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I felt a deep sense of betrayal

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WE WERE staying in a holiday cottage in Lynton, the quintessentially small English village in Devon, the setting of the great classic, Lorna Doone, by R.D. Blackmore, first published in 1869. We had run out of milk for breakfast, and so my wife, little daughter and I got into our rented Morris Traveller for the short drive to our favourite local grocery. My wife went into the store while we waited in the car. No sooner had she entered the shop than out she came, in shock, to tell me that race riots had broken out in Kuala Lumpur.

The lady who owned the shop had, in the week or so we were there, got to know us a little and knew we were from Malaysia. Her first words on seeing my wife were, “Your country is burning!" My wife replied, “You must be thinking of Vietnam, surely." In 1969, the war in Vietnam was still on. She then pointed to the stacks of The London Times, The Daily Telegraph, The Manchester Guardian and the rest of the British dailies, all with their screaming headlines. That settled any lingering doubts we might have had, and I bought every newspaper I could lay my hands on.

It was May 14, 1969, the day after the riots in KL. We had been living in England for nearly a year while I was on industrial management training that my employers, Guthrie's, had arranged for me. At the end of my training, we decided on a motoring holiday in the West Country, a part of the British Isles that has always fascinated me.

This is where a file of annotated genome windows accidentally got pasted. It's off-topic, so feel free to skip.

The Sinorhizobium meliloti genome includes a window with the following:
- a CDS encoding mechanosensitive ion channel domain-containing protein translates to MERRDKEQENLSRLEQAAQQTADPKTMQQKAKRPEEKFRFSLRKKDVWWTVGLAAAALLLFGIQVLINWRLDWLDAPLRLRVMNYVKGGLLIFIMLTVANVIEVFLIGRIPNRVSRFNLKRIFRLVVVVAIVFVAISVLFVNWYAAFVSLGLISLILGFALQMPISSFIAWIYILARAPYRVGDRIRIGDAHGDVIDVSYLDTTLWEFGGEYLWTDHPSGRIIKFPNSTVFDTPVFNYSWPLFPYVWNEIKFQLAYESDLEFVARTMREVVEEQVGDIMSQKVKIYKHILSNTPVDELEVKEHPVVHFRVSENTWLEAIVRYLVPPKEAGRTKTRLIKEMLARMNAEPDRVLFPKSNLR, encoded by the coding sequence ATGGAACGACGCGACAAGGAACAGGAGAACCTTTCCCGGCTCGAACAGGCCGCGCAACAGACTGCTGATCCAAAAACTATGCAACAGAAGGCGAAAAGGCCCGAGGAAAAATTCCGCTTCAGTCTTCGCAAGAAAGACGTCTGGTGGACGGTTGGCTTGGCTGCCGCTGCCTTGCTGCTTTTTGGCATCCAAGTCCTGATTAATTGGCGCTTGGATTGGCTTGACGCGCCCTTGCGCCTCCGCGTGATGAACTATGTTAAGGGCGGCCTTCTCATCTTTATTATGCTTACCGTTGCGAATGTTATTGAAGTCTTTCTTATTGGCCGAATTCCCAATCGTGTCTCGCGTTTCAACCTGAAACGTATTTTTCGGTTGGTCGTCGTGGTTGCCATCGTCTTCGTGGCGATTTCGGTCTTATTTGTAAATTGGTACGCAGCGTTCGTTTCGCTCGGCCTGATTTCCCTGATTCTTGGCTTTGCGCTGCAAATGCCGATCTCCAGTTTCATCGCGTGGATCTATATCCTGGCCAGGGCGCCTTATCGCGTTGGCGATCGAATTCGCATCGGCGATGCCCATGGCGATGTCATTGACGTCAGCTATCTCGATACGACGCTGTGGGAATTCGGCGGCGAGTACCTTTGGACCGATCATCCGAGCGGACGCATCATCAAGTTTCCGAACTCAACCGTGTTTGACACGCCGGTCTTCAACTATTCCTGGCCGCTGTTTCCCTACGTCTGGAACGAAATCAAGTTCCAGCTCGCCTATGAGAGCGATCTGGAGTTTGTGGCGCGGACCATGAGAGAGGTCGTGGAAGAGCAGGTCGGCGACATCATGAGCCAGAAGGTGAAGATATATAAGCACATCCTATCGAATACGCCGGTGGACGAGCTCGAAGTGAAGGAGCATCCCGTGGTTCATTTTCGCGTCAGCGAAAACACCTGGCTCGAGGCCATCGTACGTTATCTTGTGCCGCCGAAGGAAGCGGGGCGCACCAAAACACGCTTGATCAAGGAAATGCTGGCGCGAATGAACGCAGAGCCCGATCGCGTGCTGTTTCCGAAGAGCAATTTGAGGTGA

It was to be a quiet holiday, away from it all, and we deliberately planned to shut ourselves out of the goings on in the big world outside. That plan was to last until that fateful morning when we visited the grocer's in the village. Our world that until then had seemed so secure came abruptly apart.

Call it misguided national pride or misplaced personal arrogance, but to me the idea of people butchering each other in the streets and torching homes was something that only happened elsewhere. It was the same with corruption in the 60's. I thought it was to be found only in Indonesia, Thailand and the Philippines, countries we looked down on in our part of the world. My country, NEVER! We are Malaysians!

As the events of May 13 began to sink in, I felt a deep sense of betrayal. I had grown up believing, as an article of faith, in “Unity in Diversity." That was also the motto that was incorporated in the Federation of Malaya's Coat of Arms. I was, more than I realised, deeply wounded emotionally, as if the world that had sustained me, body and soul, had suddenly abandoned me.

My world that until then seemed so bright and full of promise had come unstuck. It was for me a time for serious reflection: I realised how close we all were to a mighty, irreversible holocaust.